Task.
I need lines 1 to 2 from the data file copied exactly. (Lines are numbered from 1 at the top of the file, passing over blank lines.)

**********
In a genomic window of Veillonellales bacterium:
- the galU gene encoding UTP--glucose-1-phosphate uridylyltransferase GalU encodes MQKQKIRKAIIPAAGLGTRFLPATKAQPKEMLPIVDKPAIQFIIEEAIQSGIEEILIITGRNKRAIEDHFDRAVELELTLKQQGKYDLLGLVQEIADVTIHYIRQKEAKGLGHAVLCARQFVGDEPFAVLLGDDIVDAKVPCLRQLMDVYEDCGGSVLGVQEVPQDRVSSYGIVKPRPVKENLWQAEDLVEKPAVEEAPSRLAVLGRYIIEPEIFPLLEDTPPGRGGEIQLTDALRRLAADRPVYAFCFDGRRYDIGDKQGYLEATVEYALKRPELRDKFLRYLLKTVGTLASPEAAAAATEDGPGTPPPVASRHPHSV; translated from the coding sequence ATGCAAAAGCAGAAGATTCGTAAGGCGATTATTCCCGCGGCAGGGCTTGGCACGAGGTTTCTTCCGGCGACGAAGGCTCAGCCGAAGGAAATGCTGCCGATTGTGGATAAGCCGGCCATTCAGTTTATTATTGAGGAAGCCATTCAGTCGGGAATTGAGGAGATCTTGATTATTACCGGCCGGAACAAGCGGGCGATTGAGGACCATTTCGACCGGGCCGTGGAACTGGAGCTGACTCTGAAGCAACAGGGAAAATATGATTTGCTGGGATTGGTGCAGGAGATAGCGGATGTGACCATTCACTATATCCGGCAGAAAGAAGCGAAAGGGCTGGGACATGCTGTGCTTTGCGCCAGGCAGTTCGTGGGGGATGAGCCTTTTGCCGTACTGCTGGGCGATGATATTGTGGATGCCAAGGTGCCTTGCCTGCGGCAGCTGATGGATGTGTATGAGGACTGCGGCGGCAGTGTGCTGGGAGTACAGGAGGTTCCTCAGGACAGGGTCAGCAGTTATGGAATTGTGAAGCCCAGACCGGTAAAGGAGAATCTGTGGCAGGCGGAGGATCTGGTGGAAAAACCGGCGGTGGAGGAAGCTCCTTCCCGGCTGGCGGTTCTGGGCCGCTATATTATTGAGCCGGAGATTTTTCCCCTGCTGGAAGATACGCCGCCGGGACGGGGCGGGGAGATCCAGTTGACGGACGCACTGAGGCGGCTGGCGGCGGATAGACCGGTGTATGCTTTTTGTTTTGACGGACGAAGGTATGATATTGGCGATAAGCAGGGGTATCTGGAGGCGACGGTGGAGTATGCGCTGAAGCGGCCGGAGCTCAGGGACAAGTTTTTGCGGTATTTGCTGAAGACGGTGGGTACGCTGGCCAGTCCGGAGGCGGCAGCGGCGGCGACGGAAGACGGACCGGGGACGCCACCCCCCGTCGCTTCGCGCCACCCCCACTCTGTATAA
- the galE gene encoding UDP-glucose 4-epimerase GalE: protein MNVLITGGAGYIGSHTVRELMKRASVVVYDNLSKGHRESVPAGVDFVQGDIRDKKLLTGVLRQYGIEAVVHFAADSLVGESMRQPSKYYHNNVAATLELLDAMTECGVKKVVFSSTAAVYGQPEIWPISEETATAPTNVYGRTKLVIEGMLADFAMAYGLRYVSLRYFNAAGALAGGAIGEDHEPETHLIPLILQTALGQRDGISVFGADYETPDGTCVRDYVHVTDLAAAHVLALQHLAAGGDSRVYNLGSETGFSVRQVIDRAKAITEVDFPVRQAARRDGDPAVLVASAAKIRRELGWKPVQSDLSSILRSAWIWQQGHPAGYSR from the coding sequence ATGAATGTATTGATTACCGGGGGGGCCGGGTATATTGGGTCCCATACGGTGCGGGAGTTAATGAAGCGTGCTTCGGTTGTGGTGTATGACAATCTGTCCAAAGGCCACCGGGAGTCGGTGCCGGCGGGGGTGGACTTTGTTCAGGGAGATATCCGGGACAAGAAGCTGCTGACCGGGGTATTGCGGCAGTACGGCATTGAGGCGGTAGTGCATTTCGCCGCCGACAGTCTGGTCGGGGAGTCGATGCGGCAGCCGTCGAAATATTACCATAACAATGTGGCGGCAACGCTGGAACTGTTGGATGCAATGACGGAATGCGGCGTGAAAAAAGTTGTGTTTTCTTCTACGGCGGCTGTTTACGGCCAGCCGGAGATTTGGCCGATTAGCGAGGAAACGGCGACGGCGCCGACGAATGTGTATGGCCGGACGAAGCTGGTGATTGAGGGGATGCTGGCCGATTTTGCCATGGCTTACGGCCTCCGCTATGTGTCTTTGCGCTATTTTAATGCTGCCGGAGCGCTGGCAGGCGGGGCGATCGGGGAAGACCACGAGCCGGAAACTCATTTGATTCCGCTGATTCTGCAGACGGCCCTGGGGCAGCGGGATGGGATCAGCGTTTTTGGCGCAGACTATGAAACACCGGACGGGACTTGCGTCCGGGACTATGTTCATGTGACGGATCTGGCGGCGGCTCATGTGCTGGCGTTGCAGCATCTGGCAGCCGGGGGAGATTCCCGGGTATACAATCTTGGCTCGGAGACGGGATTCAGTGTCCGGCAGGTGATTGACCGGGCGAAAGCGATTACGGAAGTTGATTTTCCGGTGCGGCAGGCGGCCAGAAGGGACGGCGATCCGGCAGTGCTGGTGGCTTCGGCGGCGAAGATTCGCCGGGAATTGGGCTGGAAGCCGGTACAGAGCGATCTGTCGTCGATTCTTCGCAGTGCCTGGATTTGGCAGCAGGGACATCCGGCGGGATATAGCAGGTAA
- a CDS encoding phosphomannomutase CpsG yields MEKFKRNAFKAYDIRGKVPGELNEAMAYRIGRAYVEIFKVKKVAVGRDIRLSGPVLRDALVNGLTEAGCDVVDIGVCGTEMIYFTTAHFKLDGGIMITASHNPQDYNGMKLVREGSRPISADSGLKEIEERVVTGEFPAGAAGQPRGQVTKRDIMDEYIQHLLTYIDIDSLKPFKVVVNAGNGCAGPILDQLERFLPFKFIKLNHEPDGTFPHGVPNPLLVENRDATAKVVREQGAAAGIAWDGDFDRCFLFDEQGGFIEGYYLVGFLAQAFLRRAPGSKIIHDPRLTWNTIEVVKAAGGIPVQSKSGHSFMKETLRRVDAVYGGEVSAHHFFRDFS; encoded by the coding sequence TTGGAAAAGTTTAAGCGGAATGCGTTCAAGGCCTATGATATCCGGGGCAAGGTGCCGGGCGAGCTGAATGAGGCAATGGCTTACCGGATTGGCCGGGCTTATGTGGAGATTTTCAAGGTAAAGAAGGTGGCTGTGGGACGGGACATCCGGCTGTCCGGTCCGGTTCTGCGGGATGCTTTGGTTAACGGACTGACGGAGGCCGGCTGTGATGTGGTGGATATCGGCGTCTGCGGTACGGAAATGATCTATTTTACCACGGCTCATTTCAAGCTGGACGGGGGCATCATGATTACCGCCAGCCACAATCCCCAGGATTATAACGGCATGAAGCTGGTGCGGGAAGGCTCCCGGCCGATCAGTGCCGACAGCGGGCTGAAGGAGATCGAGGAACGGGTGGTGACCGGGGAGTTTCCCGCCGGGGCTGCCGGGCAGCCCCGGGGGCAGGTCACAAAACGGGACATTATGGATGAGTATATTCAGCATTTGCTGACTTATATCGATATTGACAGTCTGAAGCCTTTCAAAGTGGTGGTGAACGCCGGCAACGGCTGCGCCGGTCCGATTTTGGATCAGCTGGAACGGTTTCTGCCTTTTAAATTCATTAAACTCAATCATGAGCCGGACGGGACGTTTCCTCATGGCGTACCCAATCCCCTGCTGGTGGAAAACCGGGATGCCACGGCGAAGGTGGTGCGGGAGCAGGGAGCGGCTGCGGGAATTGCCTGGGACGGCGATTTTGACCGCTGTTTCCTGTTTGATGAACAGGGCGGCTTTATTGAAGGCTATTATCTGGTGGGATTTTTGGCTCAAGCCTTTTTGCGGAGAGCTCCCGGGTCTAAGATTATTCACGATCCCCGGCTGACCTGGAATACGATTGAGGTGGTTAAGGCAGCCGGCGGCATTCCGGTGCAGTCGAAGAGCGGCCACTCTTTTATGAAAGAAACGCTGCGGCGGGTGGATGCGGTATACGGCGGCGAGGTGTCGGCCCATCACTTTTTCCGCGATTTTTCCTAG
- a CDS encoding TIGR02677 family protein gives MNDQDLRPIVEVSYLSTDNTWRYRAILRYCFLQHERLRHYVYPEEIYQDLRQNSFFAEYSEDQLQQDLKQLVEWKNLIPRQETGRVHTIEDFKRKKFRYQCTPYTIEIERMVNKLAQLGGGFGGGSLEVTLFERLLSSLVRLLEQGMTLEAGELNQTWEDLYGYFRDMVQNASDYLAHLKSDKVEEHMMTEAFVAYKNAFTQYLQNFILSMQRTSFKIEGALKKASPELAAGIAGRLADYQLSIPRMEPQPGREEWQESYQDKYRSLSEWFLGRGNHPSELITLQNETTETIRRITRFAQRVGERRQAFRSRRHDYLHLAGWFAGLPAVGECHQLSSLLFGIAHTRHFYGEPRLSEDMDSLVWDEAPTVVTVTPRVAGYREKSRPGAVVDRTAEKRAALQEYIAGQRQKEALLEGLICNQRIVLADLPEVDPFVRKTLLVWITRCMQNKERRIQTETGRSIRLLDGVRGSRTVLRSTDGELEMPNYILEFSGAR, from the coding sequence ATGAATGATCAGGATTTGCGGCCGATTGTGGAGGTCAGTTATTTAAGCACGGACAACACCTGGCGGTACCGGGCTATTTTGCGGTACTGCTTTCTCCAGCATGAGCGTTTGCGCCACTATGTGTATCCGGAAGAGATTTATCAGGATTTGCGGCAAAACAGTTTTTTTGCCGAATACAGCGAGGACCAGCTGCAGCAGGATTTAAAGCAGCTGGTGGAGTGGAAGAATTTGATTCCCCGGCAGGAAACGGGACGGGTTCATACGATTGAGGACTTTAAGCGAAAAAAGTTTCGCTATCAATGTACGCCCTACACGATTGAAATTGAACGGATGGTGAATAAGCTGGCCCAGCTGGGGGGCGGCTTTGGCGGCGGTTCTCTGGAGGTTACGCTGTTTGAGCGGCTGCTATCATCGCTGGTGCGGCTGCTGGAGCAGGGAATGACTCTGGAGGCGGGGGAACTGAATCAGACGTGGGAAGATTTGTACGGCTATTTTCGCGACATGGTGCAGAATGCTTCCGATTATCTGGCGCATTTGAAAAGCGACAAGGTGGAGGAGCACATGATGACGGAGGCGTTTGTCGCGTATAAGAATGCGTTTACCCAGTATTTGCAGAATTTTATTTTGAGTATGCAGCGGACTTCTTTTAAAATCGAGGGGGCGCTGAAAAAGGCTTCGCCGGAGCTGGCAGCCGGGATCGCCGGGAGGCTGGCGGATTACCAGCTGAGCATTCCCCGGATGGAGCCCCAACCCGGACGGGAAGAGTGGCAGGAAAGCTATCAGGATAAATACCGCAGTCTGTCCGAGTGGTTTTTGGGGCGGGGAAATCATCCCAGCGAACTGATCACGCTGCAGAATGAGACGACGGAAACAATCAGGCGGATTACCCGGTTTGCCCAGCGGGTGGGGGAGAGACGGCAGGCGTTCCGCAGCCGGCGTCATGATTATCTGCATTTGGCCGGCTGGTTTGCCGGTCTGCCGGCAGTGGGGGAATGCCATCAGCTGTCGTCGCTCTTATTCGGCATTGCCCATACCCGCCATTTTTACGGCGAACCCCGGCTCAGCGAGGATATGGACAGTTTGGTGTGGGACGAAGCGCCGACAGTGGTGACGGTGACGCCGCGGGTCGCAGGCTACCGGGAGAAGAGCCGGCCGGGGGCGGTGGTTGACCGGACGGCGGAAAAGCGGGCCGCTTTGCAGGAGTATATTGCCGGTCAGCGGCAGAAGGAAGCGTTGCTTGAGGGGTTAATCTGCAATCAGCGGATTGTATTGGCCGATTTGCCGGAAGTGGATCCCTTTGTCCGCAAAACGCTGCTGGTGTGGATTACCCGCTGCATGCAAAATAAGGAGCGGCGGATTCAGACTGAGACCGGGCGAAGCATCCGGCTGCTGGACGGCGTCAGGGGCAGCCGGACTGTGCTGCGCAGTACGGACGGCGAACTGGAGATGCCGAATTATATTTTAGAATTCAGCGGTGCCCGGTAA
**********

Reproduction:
In a genomic window of Veillonellales bacterium:
- the galU gene encoding UTP--glucose-1-phosphate uridylyltransferase GalU encodes MQKQKIRKAIIPAAGLGTRFLPATKAQPKEMLPIVDKPAIQFIIEEAIQSGIEEILIITGRNKRAIEDHFDRAVELELTLKQQGKYDLLGLVQEIADVTIHYIRQKEAKGLGHAVLCARQFVGDEPFAVLLGDDIVDAKVPCLRQLMDVYEDCGGSVLGVQEVPQDRVSSYGIVKPRPVKENLWQAEDLVEKPAVEEAPSRLAVLGRYIIEPEIFPLLEDTPPGRGGEIQLTDALRRLAADRPVYAFCFDGRRYDIGDKQGYLEATVEYALKRPELRDKFLRYLLKTVGTLASPEAAAAATEDGPGTPPPVASRHPHSV; translated from the coding sequence ATGCAAAAGCAGAAGATTCGTAAGGCGATTATTCCCGCGGCAGGGCTTGGCACGAGGTTTCTTCCGGCGACGAAGGCTCAGCCGAAGGAAATGCTGCCGATTGTGGATAAGCCGGCCATTCAGTTTATTATTGAGGAAGCCATTCAGTCGGGAATTGAGGAGATCTTGATTATTACCGGCCGGAACAAGCGGGCGATTGAGGACCATTTCGACCGGGCCGTGGAACTGGAGCTGACTCTGAAGCAACAGGGAAAATATGATTTGCTGGGATTGGTGCAGGAGATAGCGGATGTGACCATTCACTATATCCGGCAGAAAGAAGCGAAAGGGCTGGGACATGCTGTGCTTTGCGCCAGGCAGTTCGTGGGGGATGAGCCTTTTGCCGTACTGCTGGGCGATGATATTGTGGATGCCAAGGTGCCTTGCCTGCGGCAGCTGATGGATGTGTATGAGGACTGCGGCGGCAGTGTGCTGGGAGTACAGGAGGTTCCTCAGGACAGGGTCAGCAGTTATGGAATTGTGAAGCCCAGACCGGTAAAGGAGAATCTGTGGCAGGCGGAGGATCTGGTGGAAAAACCGGCGGTGGAGGAAGCTCCTTCCCGGCTGGCGGTTCTGGGCCGCTATATTATTGAGCCGGAGATTTTTCCCCTGCTGGAAGATACGCCGCCGGGACGGGGCGGGGAGATCCAGTTGACGGACGCACTGAGGCGGCTGGCGGCGGATAGACCGGTGTATGCTTTTTGTTTTGACGGACGAAGGTATGATATTGGCGATAAGCAGGGGTATCTGGAGGCGACGGTGGAGTATGCGCTGAAGCGGCCGGAGCTCAGGGACAAGTTTTTGCGGTATTTGCTGAAGACGGTGGGTACGCTGGCCAGTCCGGAGGCGGCAGCGGCGGCGACGGAAGACGGACCGGGGACGCCACCCCCCGTCGCTTCGCGCCACCCCCACTCTGTATAA